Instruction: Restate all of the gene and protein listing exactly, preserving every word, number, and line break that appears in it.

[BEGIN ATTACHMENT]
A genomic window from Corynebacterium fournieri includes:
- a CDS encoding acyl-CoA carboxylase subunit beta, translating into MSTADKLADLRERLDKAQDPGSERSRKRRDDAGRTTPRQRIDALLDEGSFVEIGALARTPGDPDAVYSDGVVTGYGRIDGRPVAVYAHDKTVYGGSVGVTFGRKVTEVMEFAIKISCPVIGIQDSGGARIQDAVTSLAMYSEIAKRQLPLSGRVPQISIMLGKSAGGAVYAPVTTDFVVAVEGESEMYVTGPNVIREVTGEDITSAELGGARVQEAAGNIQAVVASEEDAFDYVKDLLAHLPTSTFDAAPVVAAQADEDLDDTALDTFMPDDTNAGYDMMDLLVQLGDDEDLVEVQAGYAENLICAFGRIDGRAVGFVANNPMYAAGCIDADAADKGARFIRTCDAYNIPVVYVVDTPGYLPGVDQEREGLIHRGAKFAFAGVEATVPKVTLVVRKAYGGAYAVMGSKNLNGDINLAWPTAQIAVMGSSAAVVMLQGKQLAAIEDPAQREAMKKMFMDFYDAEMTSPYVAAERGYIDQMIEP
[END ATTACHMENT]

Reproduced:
A genomic window from Corynebacterium fournieri includes:
- a CDS encoding acyl-CoA carboxylase subunit beta, translating into MSTADKLADLRERLDKAQDPGSERSRKRRDDAGRTTPRQRIDALLDEGSFVEIGALARTPGDPDAVYSDGVVTGYGRIDGRPVAVYAHDKTVYGGSVGVTFGRKVTEVMEFAIKISCPVIGIQDSGGARIQDAVTSLAMYSEIAKRQLPLSGRVPQISIMLGKSAGGAVYAPVTTDFVVAVEGESEMYVTGPNVIREVTGEDITSAELGGARVQEAAGNIQAVVASEEDAFDYVKDLLAHLPTSTFDAAPVVAAQADEDLDDTALDTFMPDDTNAGYDMMDLLVQLGDDEDLVEVQAGYAENLICAFGRIDGRAVGFVANNPMYAAGCIDADAADKGARFIRTCDAYNIPVVYVVDTPGYLPGVDQEREGLIHRGAKFAFAGVEATVPKVTLVVRKAYGGAYAVMGSKNLNGDINLAWPTAQIAVMGSSAAVVMLQGKQLAAIEDPAQREAMKKMFMDFYDAEMTSPYVAAERGYIDQMIEP